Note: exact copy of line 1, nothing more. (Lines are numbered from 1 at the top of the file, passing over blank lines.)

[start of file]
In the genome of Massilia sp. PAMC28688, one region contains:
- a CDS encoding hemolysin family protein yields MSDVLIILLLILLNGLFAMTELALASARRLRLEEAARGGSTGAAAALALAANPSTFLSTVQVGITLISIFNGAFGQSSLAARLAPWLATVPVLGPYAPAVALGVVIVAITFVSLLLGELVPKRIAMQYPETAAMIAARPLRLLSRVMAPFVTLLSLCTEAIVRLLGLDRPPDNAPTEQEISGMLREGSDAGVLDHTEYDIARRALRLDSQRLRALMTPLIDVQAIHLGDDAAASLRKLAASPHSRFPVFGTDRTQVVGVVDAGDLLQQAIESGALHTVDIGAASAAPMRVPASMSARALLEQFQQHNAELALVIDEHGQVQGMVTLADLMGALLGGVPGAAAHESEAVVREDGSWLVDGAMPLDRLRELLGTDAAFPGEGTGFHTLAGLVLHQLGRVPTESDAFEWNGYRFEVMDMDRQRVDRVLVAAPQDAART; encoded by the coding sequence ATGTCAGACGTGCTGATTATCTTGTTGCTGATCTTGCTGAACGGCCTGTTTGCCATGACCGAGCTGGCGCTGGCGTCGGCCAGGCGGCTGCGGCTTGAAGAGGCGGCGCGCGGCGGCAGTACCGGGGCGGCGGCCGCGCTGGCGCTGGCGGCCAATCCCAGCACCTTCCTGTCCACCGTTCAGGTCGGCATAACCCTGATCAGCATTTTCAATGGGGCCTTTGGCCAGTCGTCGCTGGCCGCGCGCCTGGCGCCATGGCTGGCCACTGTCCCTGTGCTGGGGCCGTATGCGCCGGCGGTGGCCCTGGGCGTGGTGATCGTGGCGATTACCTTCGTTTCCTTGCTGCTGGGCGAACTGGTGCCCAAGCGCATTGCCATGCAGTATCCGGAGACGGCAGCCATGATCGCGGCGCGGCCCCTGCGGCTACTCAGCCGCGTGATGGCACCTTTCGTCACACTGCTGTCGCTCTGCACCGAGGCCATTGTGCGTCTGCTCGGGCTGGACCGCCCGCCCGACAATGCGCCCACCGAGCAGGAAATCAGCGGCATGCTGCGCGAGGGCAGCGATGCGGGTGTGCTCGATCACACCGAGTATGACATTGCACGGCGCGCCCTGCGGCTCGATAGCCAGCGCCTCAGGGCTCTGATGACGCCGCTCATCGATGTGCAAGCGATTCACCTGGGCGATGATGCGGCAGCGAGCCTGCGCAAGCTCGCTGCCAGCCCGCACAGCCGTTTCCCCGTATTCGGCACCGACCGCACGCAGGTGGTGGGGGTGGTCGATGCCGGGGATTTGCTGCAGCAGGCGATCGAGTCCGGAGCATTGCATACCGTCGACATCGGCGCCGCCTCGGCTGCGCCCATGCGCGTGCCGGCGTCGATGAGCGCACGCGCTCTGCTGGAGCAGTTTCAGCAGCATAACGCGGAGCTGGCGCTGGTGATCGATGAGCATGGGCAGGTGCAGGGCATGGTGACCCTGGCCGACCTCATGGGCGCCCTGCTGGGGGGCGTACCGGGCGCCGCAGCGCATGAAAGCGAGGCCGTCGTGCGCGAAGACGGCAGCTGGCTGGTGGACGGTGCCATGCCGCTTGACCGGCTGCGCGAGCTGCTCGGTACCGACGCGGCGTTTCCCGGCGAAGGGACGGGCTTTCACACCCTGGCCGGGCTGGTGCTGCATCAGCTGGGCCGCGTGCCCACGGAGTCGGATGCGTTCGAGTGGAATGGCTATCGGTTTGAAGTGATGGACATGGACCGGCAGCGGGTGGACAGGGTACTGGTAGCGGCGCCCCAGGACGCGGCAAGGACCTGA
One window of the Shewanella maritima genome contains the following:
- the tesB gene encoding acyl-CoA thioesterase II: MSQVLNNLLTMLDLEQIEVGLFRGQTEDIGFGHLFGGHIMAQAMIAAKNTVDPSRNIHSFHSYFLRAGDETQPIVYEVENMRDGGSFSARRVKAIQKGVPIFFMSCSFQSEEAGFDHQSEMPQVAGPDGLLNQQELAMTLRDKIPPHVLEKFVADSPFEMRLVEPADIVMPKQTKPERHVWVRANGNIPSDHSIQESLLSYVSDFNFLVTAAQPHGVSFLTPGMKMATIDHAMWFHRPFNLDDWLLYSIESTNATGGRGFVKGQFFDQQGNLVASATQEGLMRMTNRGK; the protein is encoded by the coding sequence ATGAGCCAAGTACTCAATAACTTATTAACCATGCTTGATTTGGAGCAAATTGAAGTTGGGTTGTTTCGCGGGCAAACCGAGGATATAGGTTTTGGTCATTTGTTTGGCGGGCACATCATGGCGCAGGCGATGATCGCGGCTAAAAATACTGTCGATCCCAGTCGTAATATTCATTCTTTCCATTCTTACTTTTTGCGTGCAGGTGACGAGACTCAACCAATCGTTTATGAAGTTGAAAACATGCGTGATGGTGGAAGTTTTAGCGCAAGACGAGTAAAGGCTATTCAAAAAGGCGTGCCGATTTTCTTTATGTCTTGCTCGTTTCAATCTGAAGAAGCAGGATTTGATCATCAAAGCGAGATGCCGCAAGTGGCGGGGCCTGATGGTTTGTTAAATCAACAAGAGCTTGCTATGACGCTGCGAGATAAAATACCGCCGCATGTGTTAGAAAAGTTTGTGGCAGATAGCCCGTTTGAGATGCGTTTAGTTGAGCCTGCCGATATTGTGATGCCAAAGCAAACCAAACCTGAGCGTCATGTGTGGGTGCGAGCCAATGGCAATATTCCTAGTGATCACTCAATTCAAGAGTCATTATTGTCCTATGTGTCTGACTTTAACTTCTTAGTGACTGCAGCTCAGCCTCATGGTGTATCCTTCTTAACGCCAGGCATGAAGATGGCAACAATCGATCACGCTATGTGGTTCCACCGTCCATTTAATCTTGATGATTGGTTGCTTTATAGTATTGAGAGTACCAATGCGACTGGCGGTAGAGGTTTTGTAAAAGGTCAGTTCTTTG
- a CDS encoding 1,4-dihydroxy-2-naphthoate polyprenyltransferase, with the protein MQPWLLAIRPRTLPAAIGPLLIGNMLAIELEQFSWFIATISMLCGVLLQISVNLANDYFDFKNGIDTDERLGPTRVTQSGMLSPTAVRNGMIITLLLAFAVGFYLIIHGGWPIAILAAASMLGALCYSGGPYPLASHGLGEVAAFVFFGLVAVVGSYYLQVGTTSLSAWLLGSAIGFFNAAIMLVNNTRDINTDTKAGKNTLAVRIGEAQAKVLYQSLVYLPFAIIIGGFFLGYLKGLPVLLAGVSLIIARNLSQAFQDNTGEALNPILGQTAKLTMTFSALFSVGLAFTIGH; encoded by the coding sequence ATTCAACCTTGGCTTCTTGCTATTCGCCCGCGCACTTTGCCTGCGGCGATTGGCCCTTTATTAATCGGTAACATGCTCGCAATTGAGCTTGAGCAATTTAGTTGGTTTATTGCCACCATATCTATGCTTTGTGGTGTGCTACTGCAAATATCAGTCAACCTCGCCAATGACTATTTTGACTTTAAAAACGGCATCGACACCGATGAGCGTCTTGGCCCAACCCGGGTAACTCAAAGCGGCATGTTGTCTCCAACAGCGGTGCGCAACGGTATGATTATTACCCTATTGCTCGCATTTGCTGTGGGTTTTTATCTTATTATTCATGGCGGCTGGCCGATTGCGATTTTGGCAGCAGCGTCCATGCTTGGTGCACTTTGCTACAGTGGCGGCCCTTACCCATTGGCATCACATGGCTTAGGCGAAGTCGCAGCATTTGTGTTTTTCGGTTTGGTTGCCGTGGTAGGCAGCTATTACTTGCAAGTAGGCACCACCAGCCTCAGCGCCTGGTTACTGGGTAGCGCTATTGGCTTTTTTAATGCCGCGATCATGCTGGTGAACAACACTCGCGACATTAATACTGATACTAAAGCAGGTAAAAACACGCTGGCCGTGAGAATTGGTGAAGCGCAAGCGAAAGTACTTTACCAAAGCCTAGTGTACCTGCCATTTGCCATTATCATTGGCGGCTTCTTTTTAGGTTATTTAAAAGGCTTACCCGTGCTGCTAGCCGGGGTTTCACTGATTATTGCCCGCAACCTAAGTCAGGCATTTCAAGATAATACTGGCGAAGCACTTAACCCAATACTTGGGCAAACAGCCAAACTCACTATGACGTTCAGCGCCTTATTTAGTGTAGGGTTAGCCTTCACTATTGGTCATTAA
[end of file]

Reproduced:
In the genome of Massilia sp. PAMC28688, one region contains: